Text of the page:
Carr Manor
Carr Manor is a Victorian grade II listed house in Meanwood, Leeds, England, designed by Edward Schroeder Prior and built for Thomas Clifford Allbutt M.D. (1836-1925). In 1881 it replaced Carr Manor House, though retaining the 1796 stable block. The former gardener's and housekeeper's cottages, the former stables (now garage) and the wall, gate piers and gates are also grade II listed. It was Richard Norman Shaw’s custom to give setting up commissions to his former pupils. Carr Manor was Edward Schroeder Prior’s setting up commission on his departure in 1880. The house shows more of influence from Philip Webb than from Shaw. It follows the local vernacular of strong stone built manor houses of the 17th century.

The influence of Shaw is recognisable. In particular, Shaw’s houses at Flete House (1877-83) and Adcote (1875"80) were influential. Prior adopted Shaw’s entrance hall scheme, rather than the vernacular screens passage that is characteristic of Yorkshire manor houses. The west side includes black and white work, reminiscent of Shaw. A Flemish influence is also apparent in the crow stepped gables of the east and west front. The local vernacular is also clearly an influence with stepped label mouldings, stepped windows and parapets. The window glass is based on 16th and 17th century patterns and as a prelude to Prior’s later extensive use of stained glass there is stained glass on pastel colours and geometric designs in the windows of the upper floors. Despite the restrictions on planning imposed by the existing layout, Carr Manor demonstrates Prior’s concern to link the building to its garden. The house turns its back on the road looking south over the garden, which he planned in conjunction with the house. Prior’s work at Carr Manor completely integrated the existing 17th century manor into the new house. He added the library, conservatory room, drawing room and dining room. The auxiliary buildings were reworked from the 18th century facilities. The relationship between the main block and the service accommodation was defined by the plan of the existing building, rather than designed as a response to site, unlike most of Prior’s later buildings. The main facade has three gabled bays with a further gable on the east side of the protruding library. Two further gables on the east front unify the house design. The extensive and varied windows emphasise the horizontal nature of the elevations. The entrance hall was perpendicular to the double height main hall. The interior was decorated in a neo-Jacobean scheme with an oak gallery with wooden segmental arches with turned balusters. The hall divides the house along a north-south axis. The interior reflects Prior’s belief in the integration of architecture and furniture. Prior designed wardrobes, and cupboards in the gallery and dining room, and settles. The floors were bare wood with oriental carpets. The dining room ceiling was richly decorated in plaster work. Prior’s interested in materials and craftsmanship were well established by the time he came to design Carr Manor. The house is built of local grey Horsforth Stone with grey Pool Bank stone for the dressings and a heavy grey slated roof. Local specialists, J. Mattack of Keighley undertook the stonework.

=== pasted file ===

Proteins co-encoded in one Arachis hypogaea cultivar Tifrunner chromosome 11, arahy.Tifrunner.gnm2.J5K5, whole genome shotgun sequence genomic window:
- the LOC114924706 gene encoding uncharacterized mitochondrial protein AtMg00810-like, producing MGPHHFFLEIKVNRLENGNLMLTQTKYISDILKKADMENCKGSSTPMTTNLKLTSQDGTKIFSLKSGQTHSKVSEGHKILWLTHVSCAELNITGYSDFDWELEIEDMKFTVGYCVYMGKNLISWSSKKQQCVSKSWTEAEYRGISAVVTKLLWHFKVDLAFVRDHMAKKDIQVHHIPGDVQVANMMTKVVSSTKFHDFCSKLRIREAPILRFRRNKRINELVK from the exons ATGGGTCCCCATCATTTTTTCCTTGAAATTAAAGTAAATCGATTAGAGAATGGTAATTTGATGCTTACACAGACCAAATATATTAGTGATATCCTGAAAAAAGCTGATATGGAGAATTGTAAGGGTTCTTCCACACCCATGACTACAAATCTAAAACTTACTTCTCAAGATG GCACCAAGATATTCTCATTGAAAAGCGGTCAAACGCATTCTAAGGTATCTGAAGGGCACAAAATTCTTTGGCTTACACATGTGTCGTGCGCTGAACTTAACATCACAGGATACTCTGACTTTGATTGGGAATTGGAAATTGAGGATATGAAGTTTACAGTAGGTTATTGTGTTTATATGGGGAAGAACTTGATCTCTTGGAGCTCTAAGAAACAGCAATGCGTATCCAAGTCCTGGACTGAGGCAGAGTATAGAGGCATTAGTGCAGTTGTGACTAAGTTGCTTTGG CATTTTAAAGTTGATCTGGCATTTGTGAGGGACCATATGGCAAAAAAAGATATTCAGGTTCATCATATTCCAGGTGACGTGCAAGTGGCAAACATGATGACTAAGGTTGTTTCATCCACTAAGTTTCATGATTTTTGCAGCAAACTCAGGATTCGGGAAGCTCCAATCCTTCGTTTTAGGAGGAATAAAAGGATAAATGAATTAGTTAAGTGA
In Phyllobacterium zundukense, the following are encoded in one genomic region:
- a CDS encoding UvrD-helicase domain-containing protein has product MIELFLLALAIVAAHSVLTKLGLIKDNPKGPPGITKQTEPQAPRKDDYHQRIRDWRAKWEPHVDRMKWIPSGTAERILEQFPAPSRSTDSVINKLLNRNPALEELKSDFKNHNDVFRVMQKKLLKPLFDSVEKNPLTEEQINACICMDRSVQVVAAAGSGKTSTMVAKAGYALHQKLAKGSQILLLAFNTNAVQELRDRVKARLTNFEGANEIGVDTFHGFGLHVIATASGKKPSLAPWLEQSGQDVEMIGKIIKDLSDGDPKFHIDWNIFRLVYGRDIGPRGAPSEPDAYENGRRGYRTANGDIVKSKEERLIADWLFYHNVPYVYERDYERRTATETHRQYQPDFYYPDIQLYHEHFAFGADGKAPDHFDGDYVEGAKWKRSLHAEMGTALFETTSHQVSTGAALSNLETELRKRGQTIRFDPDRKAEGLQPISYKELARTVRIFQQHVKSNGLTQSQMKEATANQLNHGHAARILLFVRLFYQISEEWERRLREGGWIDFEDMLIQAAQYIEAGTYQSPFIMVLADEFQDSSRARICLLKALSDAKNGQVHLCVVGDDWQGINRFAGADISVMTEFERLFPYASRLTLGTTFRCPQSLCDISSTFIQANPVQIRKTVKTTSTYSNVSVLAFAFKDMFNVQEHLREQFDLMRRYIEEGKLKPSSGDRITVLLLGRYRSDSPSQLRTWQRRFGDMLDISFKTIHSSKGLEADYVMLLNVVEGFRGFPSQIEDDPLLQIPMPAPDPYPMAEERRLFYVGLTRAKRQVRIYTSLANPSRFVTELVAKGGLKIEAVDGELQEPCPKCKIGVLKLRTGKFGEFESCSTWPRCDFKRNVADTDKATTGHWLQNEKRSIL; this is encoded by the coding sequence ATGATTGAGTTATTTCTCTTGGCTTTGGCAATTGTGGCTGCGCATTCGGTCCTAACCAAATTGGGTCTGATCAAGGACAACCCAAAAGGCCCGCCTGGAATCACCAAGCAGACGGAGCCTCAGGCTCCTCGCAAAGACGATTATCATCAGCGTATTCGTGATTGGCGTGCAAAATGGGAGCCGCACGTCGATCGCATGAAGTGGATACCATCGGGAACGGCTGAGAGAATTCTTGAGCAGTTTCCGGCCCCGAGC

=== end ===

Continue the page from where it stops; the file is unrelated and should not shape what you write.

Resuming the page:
Later history
Albutt, a vicar’s son from Suffolk, invented the short clinical thermometer and ophthalmoscope and published his influential eight-volume System of Medicine between 1896 and 1899. He was also supposedly the model of Tertius Lydgate M.D. in George Elliot's Middlemarch . Albutt was typical of Prior’s future clients: successful professional middle class men, solicitors, barristers, doctors etc. In 1903 the Leeds firm of Bedford and Kiston were engaged to make major alterations to the house, doubling its size through the addition of a northern range and adding two stories to Prior’s service wing, creating an E-shaped plan. They added two west bays to the garden front and altered the terrace. Their work carefully imitated that of Prior externally, but the interiors have been extensively altered with the repositioning of the entrance, hall and main staircase and the classicisation of the dining room.